Angela Dribben

Angela Dribben | Literary Arts, Poetry

Educational Background/Training

  • B.A. Sociology Randolph Macon Woman’s College
  • M.F.A. Creative Writing Randolph College
  • Alum Bread Loaf Writer’s Conference

About the Artist/Ensemble

Angela Dribben is an autistic artist and writer creating in the Appalachian region of Virginia. She has served her literary community as the Contributing Reviews Editor for Cider Press Review, and a Contributing Poetry Editor for Cave Wall. She is co-founder & co-host of Poetry Society of Virginia’s monthly Virginia Voices. She currently serve as VP of Poetry Society of Virginia’s West region. She enjoys being in service as an advisory panelist, adjudicator, editor, workshop leader, and peer reviewer for various fellowships and contests.

Dribben’s debut collection, Everygirl, finalist for the 2020 Broadkill Review Dogfish Head Prize, was released with Main Street Rag. She placed in Blue Mountain Review’s Women of Resilience chapbook contest, Crack the Spine’s poetry contest, and Bellingham Review’s 49th Parallel Poetry Contest. Her most recent work can be found or is forthcoming in Los Angeles Review, Orion, Coffin Bell, Split Rock Review, and others.

She leads multi-genre creative writing workshops for adults, Grief Writing Workshops for adults, Poetry Club for middle-schoolers, Ekphrastic workshop for teens, and found poetry workshops for all ages. She has co-taught Professional Development classes teaching teachers how to teach poetry. Essentially, the poets taught by modeling. They introduced teachers to the poet inside themselves.

Her approach to art and literature is the same as her approach to living. It is a journey of inquiry and joy. She writes to unravel language and the role it plays in cultural beliefs. She labors over language to name the bones connecting me to the world around me. She writes in search of a language of equity, a way of seeing that is both honest and fair. Literature serves as a vehicle to make art of even the ugliest memory. It is in that making that she finds hope.

This never-ending search is what Angela Dribben brings to people she has the fortune to work with. Because it is an exploration, everyone is met where they are. She reflects back to others the gifts she sees in their work. As someone entrusted with leadership, she feels it is her responsibility to meet each person’s work with the excitement that she would want for my own. After all, how one responds to another’s work says far more about them than it ever will about the work itself.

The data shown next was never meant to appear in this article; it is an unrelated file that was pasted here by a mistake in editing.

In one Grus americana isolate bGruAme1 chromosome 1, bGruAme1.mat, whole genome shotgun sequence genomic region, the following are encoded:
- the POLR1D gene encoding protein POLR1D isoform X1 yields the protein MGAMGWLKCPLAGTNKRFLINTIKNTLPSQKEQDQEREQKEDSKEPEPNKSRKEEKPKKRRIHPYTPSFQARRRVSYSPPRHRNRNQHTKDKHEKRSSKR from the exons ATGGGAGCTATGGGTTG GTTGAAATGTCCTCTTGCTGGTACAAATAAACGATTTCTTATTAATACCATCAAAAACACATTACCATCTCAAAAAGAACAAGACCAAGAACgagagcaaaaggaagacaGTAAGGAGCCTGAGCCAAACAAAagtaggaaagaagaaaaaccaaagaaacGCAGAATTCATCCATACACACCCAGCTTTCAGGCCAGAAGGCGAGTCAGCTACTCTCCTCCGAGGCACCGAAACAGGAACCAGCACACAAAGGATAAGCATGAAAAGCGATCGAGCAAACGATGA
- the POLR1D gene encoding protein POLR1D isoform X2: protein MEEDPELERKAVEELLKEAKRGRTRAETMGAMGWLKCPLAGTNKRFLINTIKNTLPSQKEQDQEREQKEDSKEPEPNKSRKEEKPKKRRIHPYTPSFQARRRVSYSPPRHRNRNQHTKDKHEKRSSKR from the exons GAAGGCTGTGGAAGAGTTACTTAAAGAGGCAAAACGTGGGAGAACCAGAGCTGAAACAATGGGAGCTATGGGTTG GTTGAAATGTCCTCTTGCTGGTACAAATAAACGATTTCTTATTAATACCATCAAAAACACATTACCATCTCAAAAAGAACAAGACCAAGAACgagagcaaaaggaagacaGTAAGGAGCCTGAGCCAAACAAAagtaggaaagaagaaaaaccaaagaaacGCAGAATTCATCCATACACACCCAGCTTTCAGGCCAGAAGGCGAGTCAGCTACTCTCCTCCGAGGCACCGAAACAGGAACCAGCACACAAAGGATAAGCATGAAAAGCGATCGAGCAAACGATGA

Educational Program Description

Youth Workshops

 If the workshop duration is one visit for one school block (typically 60-90 minutes), the poet will work with the educator to choose one topic that supports the student’s current curriculum focus and learning styles.

For example, if a history class is beginning a segment on the US Constitution, the poet may use Redaction (Erasure) and Visual Poetry to encourage student engagement with the document. This allows the student to comprehend and respond in a way that internalizes the subject matter making it personal and interesting.

Another example would be to use the poetic form of Centos to examine a segment on Edgar Allen Poe.

A series allows more in-depth exploration of the craft of poetry and the possibilities of language. It allows students to experience many different perspectives and begin to understand what poetic approaches best suit the individual. There is time for more in-depth conversation and work.

The poet will coordinate with the educator prior to the session to make the best use of the time. Whether a single class or a series, the poet will consider the current learning objectives of the students and craft the lessons of poetry and art around that.

This format can also be used outside of the classroom in a community center or a library. In this setting there may be less need to adhere to educational objectives. In which case, parameters such as age and community interests could drive the topic. One example of a community youth workshop is “Where I’m From.” The students will utilize tools like maps, photos, and other ephemera to create visual poetry exploring ways to define “Where I’m From.”

Teacher Professional Development Workshops

These workshops promote the use of poetry in educational and in community settings by bringing a workshop(s) to the professionals in the given field that blends together didactic and experiential learning.


  • Elementary Students
  • Secondary (Middle/High School) Students
  • Adults
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